While sub-Saharan Africa bears the brunt of the malaria burden, other areas of the world are under similar strain. In some states in Brazil, particularly those located near the Amazon forest, malaria is the major public health problem. The small community of São José do Jabote, Urucará, is in one such malaria hotspot.
Here, the warm climate and abundant water supply offer ideal conditions for the malarial mosquito to survive, thrive and infect the human population. The consequences for São José do Jabote’s men, women and children have been dire.
In 2007, malaria was as rife as the common cold, with each person in São José do Jabote contracting the disease at least three times a year. School attendance had plummeted and, unsurprisingly, the community’s educational objectives were under threat. It was here that BASF, in partnership with Foundation for Health Surveillance in Amazonas (FVS – AM), launched a study to assess the effectiveness of Interceptor®, BASF’s long-lasting insecticidal net.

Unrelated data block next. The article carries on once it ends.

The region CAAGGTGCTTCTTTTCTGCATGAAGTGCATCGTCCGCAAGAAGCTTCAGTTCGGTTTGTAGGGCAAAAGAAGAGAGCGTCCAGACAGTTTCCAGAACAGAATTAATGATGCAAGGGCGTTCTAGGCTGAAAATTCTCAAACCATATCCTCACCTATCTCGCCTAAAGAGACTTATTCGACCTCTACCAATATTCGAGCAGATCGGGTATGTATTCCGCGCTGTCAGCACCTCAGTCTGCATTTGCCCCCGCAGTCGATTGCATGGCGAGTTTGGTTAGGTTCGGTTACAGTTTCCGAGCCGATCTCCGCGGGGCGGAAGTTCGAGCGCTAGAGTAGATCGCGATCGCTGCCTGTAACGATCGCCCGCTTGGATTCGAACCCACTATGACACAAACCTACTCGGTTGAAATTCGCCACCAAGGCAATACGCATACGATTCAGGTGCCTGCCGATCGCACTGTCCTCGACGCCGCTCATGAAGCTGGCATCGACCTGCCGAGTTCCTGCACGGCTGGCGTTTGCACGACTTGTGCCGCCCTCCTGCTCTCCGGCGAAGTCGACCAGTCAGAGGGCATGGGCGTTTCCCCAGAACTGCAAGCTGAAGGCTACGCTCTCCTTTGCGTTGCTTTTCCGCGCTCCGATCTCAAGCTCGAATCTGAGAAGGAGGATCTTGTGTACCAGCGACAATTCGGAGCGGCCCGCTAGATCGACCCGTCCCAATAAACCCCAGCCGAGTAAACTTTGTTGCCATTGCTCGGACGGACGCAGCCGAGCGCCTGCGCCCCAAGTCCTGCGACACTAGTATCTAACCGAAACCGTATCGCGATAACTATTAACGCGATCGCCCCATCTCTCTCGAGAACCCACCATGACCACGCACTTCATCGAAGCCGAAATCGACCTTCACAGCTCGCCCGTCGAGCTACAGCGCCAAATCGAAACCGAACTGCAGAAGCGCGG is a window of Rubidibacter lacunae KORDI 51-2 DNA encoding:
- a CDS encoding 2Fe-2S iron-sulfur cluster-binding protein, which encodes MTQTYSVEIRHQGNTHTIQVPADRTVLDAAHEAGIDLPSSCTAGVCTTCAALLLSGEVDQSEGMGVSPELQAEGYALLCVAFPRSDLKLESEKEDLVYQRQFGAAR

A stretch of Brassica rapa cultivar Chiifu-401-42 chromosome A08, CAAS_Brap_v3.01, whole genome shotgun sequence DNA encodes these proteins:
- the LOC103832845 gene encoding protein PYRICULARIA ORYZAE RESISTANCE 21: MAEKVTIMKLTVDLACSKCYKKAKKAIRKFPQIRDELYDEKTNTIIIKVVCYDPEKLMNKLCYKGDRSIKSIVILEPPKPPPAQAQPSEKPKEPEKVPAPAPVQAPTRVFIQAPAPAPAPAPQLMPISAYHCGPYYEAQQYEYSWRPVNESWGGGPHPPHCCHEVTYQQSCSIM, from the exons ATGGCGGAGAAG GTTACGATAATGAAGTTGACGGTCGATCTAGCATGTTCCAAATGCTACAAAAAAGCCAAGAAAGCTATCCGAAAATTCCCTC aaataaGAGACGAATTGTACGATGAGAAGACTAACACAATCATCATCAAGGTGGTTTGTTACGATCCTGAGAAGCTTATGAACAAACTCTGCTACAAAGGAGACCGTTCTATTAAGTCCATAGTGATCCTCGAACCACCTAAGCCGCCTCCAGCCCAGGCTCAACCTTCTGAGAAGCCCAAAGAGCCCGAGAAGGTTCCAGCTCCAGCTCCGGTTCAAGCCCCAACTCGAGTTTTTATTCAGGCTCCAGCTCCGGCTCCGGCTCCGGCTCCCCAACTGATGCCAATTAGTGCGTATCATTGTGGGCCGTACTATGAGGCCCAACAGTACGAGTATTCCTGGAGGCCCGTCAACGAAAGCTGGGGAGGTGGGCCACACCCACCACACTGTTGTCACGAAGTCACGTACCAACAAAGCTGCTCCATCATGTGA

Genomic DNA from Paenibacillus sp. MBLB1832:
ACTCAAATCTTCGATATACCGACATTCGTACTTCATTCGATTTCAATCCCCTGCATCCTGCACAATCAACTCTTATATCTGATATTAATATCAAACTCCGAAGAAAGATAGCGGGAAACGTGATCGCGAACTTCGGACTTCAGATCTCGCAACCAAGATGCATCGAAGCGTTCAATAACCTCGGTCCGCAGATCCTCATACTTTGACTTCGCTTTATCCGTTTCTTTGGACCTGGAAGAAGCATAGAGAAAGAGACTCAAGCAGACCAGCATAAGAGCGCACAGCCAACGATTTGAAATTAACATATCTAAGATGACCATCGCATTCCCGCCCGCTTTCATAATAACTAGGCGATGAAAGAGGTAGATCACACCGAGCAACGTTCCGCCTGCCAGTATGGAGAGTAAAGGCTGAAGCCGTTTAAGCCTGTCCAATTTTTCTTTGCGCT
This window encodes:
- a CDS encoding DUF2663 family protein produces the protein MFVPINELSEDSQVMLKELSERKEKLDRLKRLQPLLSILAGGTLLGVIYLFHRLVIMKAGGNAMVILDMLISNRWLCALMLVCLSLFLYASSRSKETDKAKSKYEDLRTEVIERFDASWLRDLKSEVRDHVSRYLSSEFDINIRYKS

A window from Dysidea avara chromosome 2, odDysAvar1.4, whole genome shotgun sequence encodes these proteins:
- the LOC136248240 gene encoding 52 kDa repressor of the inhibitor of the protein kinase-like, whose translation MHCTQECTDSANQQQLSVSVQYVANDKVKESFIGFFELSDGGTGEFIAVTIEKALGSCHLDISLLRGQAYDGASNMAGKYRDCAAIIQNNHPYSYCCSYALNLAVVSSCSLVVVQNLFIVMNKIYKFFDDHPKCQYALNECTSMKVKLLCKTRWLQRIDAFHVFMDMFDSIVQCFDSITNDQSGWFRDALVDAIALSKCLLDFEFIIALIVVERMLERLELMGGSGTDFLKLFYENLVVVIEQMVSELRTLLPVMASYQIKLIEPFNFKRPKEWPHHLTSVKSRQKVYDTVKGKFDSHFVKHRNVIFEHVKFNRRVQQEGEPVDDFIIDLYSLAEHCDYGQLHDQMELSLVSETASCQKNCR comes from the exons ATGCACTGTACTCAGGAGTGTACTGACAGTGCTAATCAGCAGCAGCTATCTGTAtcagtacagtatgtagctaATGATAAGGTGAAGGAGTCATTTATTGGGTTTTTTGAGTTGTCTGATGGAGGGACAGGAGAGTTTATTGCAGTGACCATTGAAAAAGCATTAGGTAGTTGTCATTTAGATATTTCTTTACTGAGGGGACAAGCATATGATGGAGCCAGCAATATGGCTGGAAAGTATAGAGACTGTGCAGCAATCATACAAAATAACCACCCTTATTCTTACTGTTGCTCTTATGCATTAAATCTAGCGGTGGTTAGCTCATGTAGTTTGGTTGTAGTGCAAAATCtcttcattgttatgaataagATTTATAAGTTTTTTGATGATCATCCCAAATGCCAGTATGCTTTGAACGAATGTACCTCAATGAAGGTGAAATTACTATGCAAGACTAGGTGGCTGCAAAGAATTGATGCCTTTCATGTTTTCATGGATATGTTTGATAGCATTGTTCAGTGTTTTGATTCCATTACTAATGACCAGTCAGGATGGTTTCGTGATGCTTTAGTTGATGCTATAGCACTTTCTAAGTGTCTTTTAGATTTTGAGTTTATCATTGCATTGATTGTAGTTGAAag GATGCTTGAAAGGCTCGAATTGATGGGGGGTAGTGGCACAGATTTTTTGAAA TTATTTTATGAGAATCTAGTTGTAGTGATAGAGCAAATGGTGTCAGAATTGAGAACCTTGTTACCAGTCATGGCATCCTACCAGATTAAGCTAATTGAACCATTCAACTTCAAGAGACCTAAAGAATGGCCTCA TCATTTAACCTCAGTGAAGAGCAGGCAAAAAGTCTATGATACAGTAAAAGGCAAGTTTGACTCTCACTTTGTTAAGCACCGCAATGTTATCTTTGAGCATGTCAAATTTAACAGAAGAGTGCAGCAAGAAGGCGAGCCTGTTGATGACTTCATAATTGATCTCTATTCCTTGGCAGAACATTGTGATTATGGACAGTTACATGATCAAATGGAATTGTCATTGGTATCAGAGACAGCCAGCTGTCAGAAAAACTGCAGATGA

In late 2008, the project kicked off: Interceptor® nets were placed in every house in São José do Jabote. Residents were also coached on how to use the nets and what they were for. The results were impressive. Just two years later, the incidence of malaria had fallen by 97%, with only one person in every 12 contracting the disease. The positive effects rippled throughout the community. Free from malaria, the children were finally able to regularly attend school – allowing the community to meet its literary objectives in just two years. These effects typify one of the major targets of the U.N. Millennium Development Goals – namely, that a healthier, more educated population is key to sustainably support poverty reduction.
BASF is convinced that supporting and engaging in simple local projects can bring life-changing benefits. The results in São José do Jabote bear this out.